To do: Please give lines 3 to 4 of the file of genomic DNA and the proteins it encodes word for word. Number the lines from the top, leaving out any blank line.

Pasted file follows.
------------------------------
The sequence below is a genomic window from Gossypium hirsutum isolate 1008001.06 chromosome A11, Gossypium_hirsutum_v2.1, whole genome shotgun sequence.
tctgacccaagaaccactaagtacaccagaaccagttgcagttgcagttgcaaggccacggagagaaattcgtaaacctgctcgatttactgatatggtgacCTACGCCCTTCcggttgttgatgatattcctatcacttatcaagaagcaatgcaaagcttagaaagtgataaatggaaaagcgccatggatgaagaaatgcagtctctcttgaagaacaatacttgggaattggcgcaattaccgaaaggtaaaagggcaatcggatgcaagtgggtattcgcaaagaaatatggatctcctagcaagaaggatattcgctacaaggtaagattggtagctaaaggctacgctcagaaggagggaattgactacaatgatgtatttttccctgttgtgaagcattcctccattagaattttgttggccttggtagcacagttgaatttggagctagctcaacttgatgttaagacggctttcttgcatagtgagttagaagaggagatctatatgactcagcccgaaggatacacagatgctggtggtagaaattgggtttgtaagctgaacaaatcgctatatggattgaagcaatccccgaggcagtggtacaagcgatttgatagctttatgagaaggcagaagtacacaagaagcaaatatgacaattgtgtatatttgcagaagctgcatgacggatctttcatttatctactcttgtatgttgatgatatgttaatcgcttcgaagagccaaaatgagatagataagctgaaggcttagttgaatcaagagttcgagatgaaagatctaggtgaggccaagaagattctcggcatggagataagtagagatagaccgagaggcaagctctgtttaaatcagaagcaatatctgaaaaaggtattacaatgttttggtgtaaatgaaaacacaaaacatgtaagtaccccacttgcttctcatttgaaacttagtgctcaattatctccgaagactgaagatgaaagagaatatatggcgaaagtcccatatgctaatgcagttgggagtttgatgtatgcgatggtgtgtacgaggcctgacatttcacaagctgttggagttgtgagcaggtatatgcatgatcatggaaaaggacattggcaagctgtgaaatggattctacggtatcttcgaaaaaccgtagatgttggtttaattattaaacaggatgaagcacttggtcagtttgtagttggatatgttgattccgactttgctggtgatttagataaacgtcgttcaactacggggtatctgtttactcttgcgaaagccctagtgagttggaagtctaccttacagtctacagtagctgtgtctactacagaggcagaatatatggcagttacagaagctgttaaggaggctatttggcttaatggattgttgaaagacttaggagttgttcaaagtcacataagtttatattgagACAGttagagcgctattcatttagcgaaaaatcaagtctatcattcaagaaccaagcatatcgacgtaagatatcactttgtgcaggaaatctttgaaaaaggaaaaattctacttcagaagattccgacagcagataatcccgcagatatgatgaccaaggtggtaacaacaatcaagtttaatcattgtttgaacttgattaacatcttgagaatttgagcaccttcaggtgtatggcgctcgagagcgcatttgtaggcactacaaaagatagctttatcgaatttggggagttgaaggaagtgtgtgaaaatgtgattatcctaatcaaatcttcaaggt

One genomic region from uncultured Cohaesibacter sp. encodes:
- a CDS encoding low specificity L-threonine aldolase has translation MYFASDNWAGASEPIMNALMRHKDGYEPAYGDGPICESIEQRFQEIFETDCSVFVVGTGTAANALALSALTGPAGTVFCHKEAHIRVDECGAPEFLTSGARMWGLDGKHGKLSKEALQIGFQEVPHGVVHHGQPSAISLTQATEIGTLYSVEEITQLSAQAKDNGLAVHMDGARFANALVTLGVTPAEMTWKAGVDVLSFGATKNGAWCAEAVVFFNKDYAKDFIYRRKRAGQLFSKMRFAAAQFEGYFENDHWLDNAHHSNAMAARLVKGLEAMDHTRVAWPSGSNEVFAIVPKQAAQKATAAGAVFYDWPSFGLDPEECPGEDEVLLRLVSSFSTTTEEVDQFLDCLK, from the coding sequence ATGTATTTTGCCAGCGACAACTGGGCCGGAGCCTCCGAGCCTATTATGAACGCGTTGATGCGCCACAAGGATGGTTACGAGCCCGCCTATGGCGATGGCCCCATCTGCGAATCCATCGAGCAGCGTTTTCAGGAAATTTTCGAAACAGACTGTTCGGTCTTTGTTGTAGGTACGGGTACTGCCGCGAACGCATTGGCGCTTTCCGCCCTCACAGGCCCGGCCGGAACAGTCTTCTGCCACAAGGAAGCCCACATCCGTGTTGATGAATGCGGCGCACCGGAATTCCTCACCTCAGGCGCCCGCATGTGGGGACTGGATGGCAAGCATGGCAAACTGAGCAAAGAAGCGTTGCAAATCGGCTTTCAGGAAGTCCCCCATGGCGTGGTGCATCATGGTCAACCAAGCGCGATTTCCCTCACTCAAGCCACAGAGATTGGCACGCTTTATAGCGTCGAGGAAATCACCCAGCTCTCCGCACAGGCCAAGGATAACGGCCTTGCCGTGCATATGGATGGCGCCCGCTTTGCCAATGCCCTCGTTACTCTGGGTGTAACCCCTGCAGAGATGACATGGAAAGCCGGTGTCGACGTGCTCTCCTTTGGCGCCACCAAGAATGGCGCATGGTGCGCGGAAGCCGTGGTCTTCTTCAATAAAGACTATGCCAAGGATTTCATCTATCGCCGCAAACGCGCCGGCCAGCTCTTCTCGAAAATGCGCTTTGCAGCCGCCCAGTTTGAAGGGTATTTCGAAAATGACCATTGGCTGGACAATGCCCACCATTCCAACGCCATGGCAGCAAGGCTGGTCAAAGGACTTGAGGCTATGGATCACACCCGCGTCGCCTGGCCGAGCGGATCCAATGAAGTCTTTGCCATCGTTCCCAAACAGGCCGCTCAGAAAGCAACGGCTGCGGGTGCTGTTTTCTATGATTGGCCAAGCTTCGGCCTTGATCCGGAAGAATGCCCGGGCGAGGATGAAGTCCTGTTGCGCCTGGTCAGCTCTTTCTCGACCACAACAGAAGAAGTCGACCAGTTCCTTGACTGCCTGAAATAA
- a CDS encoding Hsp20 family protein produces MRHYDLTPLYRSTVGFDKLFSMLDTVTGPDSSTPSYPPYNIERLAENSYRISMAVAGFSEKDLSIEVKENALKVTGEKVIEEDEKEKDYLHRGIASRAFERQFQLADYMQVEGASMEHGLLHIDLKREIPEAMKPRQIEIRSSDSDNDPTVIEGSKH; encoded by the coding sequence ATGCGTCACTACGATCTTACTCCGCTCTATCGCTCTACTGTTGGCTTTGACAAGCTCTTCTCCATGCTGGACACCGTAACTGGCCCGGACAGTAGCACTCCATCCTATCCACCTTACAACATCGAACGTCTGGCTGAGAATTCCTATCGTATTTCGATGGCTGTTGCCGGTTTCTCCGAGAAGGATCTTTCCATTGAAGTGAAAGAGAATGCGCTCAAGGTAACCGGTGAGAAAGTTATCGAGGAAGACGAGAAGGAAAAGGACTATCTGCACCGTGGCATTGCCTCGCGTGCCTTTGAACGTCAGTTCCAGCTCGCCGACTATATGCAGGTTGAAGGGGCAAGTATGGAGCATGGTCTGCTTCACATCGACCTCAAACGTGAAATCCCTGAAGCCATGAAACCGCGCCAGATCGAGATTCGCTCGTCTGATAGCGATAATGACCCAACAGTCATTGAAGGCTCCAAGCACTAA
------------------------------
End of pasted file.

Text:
One genomic region from uncultured Cohaesibacter sp. encodes:
- a CDS encoding low specificity L-threonine aldolase has translation MYFASDNWAGASEPIMNALMRHKDGYEPAYGDGPICESIEQRFQEIFETDCSVFVVGTGTAANALALSALTGPAGTVFCHKEAHIRVDECGAPEFLTSGARMWGLDGKHGKLSKEALQIGFQEVPHGVVHHGQPSAISLTQATEIGTLYSVEEITQLSAQAKDNGLAVHMDGARFANALVTLGVTPAEMTWKAGVDVLSFGATKNGAWCAEAVVFFNKDYAKDFIYRRKRAGQLFSKMRFAAAQFEGYFENDHWLDNAHHSNAMAARLVKGLEAMDHTRVAWPSGSNEVFAIVPKQAAQKATAAGAVFYDWPSFGLDPEECPGEDEVLLRLVSSFSTTTEEVDQFLDCLK, from the coding sequence ATGTATTTTGCCAGCGACAACTGGGCCGGAGCCTCCGAGCCTATTATGAACGCGTTGATGCGCCACAAGGATGGTTACGAGCCCGCCTATGGCGATGGCCCCATCTGCGAATCCATCGAGCAGCGTTTTCAGGAAATTTTCGAAACAGACTGTTCGGTCTTTGTTGTAGGTACGGGTACTGCCGCGAACGCATTGGCGCTTTCCGCCCTCACAGGCCCGGCCGGAACAGTCTTCTGCCACAAGGAAGCCCACATCCGTGTTGATGAATGCGGCGCACCGGAATTCCTCACCTCAGGCGCCCGCATGTGGGGACTGGATGGCAAGCATGGCAAACTGAGCAAAGAAGCGTTGCAAATCGGCTTTCAGGAAGTCCCCCATGGCGTGGTGCATCATGGTCAACCAAGCGCGATTTCCCTCACTCAAGCCACAGAGATTGGCACGCTTTATAGCGTCGAGGAAATCACCCAGCTCTCCGCACAGGCCAAGGATAACGGCCTTGCCGTGCATATGGATGGCGCCCGCTTTGCCAATGCCCTCGTTACTCTGGGTGTAACCCCTGCAGAGATGACATGGAAAGCCGGTGTCGACGTGCTCTCCTTTGGCGCCACCAAGAATGGCGCATGGTGCGCGGAAGCCGTGGTCTTCTTCAATAAAGACTATGCCAAGGATTTCATCTATCGCCGCAAACGCGCCGGCCAGCTCTTCTCGAAAATGCGCTTTGCAGCCGCCCAGTTTGAAGGGTATTTCGAAAATGACCATTGGCTGGACAATGCCCACCATTCCAACGCCATGGCAGCAAGGCTGGTCAAAGGACTTGAGGCTATGGATCACACCCGCGTCGCCTGGCCGAGCGGATCCAATGAAGTCTTTGCCATCGTTCCCAAACAGGCCGCTCAGAAAGCAACGGCTGCGGGTGCTGTTTTCTATGATTGGCCAAGCTTCGGCCTTGATCCGGAAGAATGCCCGGGCGAGGATGAAGTCCTGTTGCGCCTGGTCAGCTCTTTCTCGACCACAACAGAAGAAGTCGACCAGTTCCTTGACTGCCTGAAATAA